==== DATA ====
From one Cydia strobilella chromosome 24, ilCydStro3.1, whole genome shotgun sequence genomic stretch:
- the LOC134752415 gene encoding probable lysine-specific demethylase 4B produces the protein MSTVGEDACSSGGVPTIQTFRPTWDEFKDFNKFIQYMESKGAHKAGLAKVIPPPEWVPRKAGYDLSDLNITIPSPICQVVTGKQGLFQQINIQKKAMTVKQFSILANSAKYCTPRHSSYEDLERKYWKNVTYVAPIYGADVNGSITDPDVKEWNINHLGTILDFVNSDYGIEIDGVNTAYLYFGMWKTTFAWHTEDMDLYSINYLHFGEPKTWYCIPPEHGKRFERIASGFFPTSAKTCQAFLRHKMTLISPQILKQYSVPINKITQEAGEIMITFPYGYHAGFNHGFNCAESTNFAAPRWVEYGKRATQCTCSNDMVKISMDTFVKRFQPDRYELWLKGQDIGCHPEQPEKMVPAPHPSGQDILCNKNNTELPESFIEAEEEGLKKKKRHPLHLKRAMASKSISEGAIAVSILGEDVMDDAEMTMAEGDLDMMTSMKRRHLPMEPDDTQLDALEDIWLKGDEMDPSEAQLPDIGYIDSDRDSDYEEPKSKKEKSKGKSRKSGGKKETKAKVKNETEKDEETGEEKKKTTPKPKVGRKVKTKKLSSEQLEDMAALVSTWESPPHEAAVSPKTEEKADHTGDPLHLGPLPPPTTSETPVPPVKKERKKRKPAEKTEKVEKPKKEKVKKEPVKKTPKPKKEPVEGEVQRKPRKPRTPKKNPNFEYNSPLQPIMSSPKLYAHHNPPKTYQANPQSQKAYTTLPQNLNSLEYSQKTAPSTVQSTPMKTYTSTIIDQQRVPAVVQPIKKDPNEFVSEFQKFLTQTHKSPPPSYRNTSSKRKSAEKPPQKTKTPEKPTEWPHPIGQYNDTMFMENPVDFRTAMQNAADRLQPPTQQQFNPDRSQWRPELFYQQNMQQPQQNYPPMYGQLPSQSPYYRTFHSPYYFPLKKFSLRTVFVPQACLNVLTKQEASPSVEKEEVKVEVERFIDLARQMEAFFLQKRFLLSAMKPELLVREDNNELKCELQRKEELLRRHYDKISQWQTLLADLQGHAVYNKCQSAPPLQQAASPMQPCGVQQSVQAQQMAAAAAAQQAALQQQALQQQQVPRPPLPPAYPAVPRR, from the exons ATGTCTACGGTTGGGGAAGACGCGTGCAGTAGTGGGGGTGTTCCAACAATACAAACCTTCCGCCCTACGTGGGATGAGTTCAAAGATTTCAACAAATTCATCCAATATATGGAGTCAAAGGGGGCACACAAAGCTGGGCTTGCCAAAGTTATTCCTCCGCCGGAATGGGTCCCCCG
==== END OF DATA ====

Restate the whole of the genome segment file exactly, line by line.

From one Cydia strobilella chromosome 24, ilCydStro3.1, whole genome shotgun sequence genomic stretch:
- the LOC134752415 gene encoding probable lysine-specific demethylase 4B produces the protein MSTVGEDACSSGGVPTIQTFRPTWDEFKDFNKFIQYMESKGAHKAGLAKVIPPPEWVPRKAGYDLSDLNITIPSPICQVVTGKQGLFQQINIQKKAMTVKQFSILANSAKYCTPRHSSYEDLERKYWKNVTYVAPIYGADVNGSITDPDVKEWNINHLGTILDFVNSDYGIEIDGVNTAYLYFGMWKTTFAWHTEDMDLYSINYLHFGEPKTWYCIPPEHGKRFERIASGFFPTSAKTCQAFLRHKMTLISPQILKQYSVPINKITQEAGEIMITFPYGYHAGFNHGFNCAESTNFAAPRWVEYGKRATQCTCSNDMVKISMDTFVKRFQPDRYELWLKGQDIGCHPEQPEKMVPAPHPSGQDILCNKNNTELPESFIEAEEEGLKKKKRHPLHLKRAMASKSISEGAIAVSILGEDVMDDAEMTMAEGDLDMMTSMKRRHLPMEPDDTQLDALEDIWLKGDEMDPSEAQLPDIGYIDSDRDSDYEEPKSKKEKSKGKSRKSGGKKETKAKVKNETEKDEETGEEKKKTTPKPKVGRKVKTKKLSSEQLEDMAALVSTWESPPHEAAVSPKTEEKADHTGDPLHLGPLPPPTTSETPVPPVKKERKKRKPAEKTEKVEKPKKEKVKKEPVKKTPKPKKEPVEGEVQRKPRKPRTPKKNPNFEYNSPLQPIMSSPKLYAHHNPPKTYQANPQSQKAYTTLPQNLNSLEYSQKTAPSTVQSTPMKTYTSTIIDQQRVPAVVQPIKKDPNEFVSEFQKFLTQTHKSPPPSYRNTSSKRKSAEKPPQKTKTPEKPTEWPHPIGQYNDTMFMENPVDFRTAMQNAADRLQPPTQQQFNPDRSQWRPELFYQQNMQQPQQNYPPMYGQLPSQSPYYRTFHSPYYFPLKKFSLRTVFVPQACLNVLTKQEASPSVEKEEVKVEVERFIDLARQMEAFFLQKRFLLSAMKPELLVREDNNELKCELQRKEELLRRHYDKISQWQTLLADLQGHAVYNKCQSAPPLQQAASPMQPCGVQQSVQAQQMAAAAAAQQAALQQQALQQQQVPRPPLPPAYPAVPRR, from the exons ATGTCTACGGTTGGGGAAGACGCGTGCAGTAGTGGGGGTGTTCCAACAATACAAACCTTCCGCCCTACGTGGGATGAGTTCAAAGATTTCAACAAATTCATCCAATATATGGAGTCAAAGGGGGCACACAAAGCTGGGCTTGCCAAAGTTATTCCTCCGCCGGAATGGGTCCCCCG